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# The 'Zhou Yi' Hexagram Sequence: An authentic, intended binary System discloses a rational, bilateral mathematicel Symmetry

### Mondo Secter (Simon Fraser University, Vancouver, B.C. Canada)

The historical texts that discuss or shed light on science in ancient China, do not include the ZhouYi, the oldest portion of the YiJing (Book of Changes).' This paper presents concrete graphic evidence of an intended rational structure to the King Wen ordering of the sixty-four gua (hexagram symbols). These symbols preface the gua ci (judgments), which comprise the first of two textual layers in the ZhouYi.

The paper visually represents a mathematical context embedded in the hexagram sequence and verifies the ZhouYi as system of logic. This graphic evidence illustrates that the King Wen hexagram sequence is both intentional and rational, constructed on an explicit knowledge of binary numbers and a sophisticated understanding of and appreciation for bilateral symmetry. A second object of the paper to disclose something of the author's conceptual frame of mind, mathematical methodology, and style or approach to communicating these ideas.

The question of a rational order and intention to the King Wen hexagram sequence has almost always been answered in the negative, but somehow the subject has never been put completely to rest. The lack of evidence of formal logic or any other mathematical knowledge at the time the ZhouYi was first written (between 950 B.C.-800 B.C.), has led most scholars to conclude that there is not only no mathematical notion or content in the ZhouYi, but that there could not be any. In his book, Researches on the I Ching, Iulian Shchutskii claimed that the reason for denying the possibility of any mathematics in the YiJing is that no meaningful logic existed in China prior to the introduction of Buddhism, which occurred at the end of the first century B.C.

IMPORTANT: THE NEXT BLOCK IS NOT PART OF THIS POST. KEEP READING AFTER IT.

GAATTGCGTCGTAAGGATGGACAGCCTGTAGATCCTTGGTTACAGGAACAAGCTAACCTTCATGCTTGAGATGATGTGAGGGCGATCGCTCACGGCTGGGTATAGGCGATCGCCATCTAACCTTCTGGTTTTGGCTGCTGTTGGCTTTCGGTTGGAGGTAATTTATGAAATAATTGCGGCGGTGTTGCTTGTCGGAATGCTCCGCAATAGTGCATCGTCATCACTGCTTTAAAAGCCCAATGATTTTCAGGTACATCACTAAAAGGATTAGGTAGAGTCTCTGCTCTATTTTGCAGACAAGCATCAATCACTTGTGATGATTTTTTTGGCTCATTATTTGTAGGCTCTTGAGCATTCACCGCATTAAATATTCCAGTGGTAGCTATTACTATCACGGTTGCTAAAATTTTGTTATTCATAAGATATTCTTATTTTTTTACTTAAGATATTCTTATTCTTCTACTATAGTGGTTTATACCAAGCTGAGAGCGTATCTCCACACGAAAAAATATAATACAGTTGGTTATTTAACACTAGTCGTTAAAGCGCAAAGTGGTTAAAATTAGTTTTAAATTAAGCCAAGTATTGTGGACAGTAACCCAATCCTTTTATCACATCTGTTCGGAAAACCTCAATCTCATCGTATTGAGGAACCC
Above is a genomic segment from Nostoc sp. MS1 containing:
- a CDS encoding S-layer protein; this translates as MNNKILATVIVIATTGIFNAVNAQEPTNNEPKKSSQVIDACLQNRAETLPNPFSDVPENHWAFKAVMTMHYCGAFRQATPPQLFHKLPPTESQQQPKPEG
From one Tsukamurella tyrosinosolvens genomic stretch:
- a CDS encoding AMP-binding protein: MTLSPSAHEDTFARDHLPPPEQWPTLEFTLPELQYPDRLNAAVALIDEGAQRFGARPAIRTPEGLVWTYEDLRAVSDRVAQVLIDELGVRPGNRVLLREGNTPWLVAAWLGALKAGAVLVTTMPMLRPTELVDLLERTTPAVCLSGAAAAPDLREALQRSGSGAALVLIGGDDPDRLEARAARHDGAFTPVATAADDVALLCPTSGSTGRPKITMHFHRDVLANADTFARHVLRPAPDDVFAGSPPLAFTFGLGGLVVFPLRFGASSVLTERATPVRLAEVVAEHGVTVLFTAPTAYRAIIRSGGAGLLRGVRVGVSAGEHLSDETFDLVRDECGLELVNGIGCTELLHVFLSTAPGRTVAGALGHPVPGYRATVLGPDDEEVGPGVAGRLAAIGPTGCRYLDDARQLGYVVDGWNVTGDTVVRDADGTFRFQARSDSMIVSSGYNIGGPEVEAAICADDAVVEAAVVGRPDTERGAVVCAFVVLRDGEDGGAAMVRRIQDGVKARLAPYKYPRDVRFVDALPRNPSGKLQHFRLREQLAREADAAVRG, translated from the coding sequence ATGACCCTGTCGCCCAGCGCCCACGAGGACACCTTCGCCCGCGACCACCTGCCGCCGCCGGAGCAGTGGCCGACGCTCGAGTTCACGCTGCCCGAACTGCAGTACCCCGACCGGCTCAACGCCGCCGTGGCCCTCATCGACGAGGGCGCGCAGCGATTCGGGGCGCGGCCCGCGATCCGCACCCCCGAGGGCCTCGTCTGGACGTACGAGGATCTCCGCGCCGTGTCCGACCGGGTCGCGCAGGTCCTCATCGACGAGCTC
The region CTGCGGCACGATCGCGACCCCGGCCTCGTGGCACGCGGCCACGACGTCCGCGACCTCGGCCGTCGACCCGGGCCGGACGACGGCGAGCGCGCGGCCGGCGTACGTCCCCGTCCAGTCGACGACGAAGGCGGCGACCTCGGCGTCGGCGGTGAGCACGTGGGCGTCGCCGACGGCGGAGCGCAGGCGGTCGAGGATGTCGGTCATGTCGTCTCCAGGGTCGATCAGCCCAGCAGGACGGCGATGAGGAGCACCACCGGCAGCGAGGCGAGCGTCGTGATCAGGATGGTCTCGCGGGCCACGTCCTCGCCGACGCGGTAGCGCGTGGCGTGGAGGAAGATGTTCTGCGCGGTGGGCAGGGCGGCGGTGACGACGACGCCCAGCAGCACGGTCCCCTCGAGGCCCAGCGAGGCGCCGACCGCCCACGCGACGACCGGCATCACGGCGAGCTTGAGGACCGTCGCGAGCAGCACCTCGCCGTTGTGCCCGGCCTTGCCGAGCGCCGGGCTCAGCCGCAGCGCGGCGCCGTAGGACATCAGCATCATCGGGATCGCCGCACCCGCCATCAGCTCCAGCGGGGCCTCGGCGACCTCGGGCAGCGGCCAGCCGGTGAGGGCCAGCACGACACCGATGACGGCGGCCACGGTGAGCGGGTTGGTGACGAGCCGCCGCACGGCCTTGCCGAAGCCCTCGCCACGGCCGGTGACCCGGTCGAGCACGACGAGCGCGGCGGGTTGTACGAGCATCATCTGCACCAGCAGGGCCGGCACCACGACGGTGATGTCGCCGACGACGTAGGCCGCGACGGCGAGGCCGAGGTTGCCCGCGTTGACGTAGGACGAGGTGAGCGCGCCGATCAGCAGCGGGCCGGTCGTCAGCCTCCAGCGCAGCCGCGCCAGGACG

There have been a few efforts to explain the sequence, as distinct from the hexagram system. The McKenna brothers found a hint or order with a horizontal or temporal analysis, by counting the number of different yin and yang lines in adjacent hexagrams. Olsvanger took a vertical or spatial perspective by arranging the Wen sequence in eight rows similar to the FuXi square arrangement, thereby discovering reciprocal number patterns or mirror-image binary symmetry.

Needham dismissed Olsvanger's findings as relatively insignificant. He also dismissed the claim made by Leibniz 300 years ago, that the Chinese had discovered binary numbers 2000 years before he did. Leibniz was not known for making casual comments on such matters. Although he did not leave any material evidence to support his thinking about the Chinese knowledge of binary numbers, this paper will show that he was correct in his assessment. However it will illustrate the binary character and logic of the ZhouYi in a way that Leibniz probably never dreamed of. Perhaps this unconventional methodological approach to deconstructing the hexagram sequence might lend new insight into this historical text, and generate further research into discovering the complete form and content of the Wen sequence.